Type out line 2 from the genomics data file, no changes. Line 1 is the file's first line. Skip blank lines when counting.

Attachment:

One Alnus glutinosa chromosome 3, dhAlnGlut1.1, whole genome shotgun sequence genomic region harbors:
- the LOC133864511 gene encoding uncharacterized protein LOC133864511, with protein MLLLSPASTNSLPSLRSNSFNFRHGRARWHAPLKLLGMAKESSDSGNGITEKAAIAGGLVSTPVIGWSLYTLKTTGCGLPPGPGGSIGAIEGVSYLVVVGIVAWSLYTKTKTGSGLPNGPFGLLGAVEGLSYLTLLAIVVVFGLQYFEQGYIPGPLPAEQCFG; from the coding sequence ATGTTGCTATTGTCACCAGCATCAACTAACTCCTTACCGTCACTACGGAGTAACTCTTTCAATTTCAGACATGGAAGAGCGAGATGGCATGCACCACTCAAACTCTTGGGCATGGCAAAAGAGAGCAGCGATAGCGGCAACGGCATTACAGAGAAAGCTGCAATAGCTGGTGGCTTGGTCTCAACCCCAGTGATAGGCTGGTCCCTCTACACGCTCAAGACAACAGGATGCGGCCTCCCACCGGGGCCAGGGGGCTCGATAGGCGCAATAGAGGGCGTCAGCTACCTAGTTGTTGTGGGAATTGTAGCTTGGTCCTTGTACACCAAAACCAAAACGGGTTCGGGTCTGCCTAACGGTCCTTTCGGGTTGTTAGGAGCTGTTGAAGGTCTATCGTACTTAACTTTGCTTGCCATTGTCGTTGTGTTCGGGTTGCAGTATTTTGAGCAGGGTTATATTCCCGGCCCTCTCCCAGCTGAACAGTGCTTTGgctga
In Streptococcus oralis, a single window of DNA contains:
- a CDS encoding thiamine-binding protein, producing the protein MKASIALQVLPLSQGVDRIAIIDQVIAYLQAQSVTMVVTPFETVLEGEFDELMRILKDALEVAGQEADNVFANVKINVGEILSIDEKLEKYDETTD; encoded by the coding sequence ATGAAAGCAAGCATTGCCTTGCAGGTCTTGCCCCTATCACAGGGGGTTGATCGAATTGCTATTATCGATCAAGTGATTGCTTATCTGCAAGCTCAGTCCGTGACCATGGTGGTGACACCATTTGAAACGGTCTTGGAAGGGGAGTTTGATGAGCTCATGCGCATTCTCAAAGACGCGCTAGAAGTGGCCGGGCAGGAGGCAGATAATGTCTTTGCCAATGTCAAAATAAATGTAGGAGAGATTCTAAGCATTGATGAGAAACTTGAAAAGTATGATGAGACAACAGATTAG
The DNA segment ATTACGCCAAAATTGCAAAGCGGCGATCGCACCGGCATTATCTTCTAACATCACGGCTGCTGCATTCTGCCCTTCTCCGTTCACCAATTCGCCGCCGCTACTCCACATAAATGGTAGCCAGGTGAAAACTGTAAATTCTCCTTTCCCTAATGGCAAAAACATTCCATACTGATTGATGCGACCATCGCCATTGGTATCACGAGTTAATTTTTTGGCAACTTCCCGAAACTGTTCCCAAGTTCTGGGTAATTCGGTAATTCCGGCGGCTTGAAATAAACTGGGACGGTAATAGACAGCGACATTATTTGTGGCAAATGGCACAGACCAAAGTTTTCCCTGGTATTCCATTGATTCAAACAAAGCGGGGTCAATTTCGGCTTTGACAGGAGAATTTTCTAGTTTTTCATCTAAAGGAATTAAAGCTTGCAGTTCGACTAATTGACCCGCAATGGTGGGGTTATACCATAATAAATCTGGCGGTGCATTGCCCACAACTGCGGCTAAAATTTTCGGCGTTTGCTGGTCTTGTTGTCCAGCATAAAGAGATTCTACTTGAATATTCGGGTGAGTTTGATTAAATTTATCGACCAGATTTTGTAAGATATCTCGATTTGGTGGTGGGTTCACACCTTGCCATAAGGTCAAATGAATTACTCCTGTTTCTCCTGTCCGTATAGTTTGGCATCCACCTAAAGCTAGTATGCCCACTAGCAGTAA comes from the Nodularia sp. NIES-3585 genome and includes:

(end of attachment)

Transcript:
- the LOC133864511 gene encoding uncharacterized protein LOC133864511, with protein MLLLSPASTNSLPSLRSNSFNFRHGRARWHAPLKLLGMAKESSDSGNGITEKAAIAGGLVSTPVIGWSLYTLKTTGCGLPPGPGGSIGAIEGVSYLVVVGIVAWSLYTKTKTGSGLPNGPFGLLGAVEGLSYLTLLAIVVVFGLQYFEQGYIPGPLPAEQCFG; from the coding sequence ATGTTGCTATTGTCACCAGCATCAACTAACTCCTTACCGTCACTACGGAGTAACTCTTTCAATTTCAGACATGGAAGAGCGAGATGGCATGCACCACTCAAACTCTTGGGCATGGCAAAAGAGAGCAGCGATAGCGGCAACGGCATTACAGAGAAAGCTGCAATAGCTGGTGGCTTGGTCTCAACCCCAGTGATAGGCTGGTCCCTCTACACGCTCAAGACAACAGGATGCGGCCTCCCACCGGGGCCAGGGGGCTCGATAGGCGCAATAGAGGGCGTCAGCTACCTAGTTGTTGTGGGAATTGTAGCTTGGTCCTTGTACACCAAAACCAAAACGGGTTCGGGTCTGCCTAACGGTCCTTTCGGGTTGTTAGGAGCTGTTGAAGGTCTATCGTACTTAACTTTGCTTGCCATTGTCGTTGTGTTCGGGTTGCAGTATTTTGAGCAGGGTTATATTCCCGGCCCTCTCCCAGCTGAACAGTGCTTTGgctga